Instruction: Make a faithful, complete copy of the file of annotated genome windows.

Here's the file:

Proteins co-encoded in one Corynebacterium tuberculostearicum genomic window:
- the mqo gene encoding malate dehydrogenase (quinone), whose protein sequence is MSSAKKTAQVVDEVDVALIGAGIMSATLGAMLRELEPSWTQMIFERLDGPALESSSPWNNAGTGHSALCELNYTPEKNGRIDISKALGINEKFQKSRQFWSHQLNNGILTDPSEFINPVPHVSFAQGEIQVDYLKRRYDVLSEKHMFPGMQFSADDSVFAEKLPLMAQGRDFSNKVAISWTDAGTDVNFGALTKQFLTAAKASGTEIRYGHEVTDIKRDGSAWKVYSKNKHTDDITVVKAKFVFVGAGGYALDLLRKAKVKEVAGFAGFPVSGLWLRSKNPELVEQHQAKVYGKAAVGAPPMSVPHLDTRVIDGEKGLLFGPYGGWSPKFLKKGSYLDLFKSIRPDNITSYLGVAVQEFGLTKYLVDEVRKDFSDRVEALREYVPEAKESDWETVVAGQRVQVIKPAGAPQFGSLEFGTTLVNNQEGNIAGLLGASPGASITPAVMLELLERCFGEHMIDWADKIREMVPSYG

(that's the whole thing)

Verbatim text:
Proteins co-encoded in one Corynebacterium tuberculostearicum genomic window:
- the mqo gene encoding malate dehydrogenase (quinone), whose protein sequence is MSSAKKTAQVVDEVDVALIGAGIMSATLGAMLRELEPSWTQMIFERLDGPALESSSPWNNAGTGHSALCELNYTPEKNGRIDISKALGINEKFQKSRQFWSHQLNNGILTDPSEFINPVPHVSFAQGEIQVDYLKRRYDVLSEKHMFPGMQFSADDSVFAEKLPLMAQGRDFSNKVAISWTDAGTDVNFGALTKQFLTAAKASGTEIRYGHEVTDIKRDGSAWKVYSKNKHTDDITVVKAKFVFVGAGGYALDLLRKAKVKEVAGFAGFPVSGLWLRSKNPELVEQHQAKVYGKAAVGAPPMSVPHLDTRVIDGEKGLLFGPYGGWSPKFLKKGSYLDLFKSIRPDNITSYLGVAVQEFGLTKYLVDEVRKDFSDRVEALREYVPEAKESDWETVVAGQRVQVIKPAGAPQFGSLEFGTTLVNNQEGNIAGLLGASPGASITPAVMLELLERCFGEHMIDWADKIREMVPSYG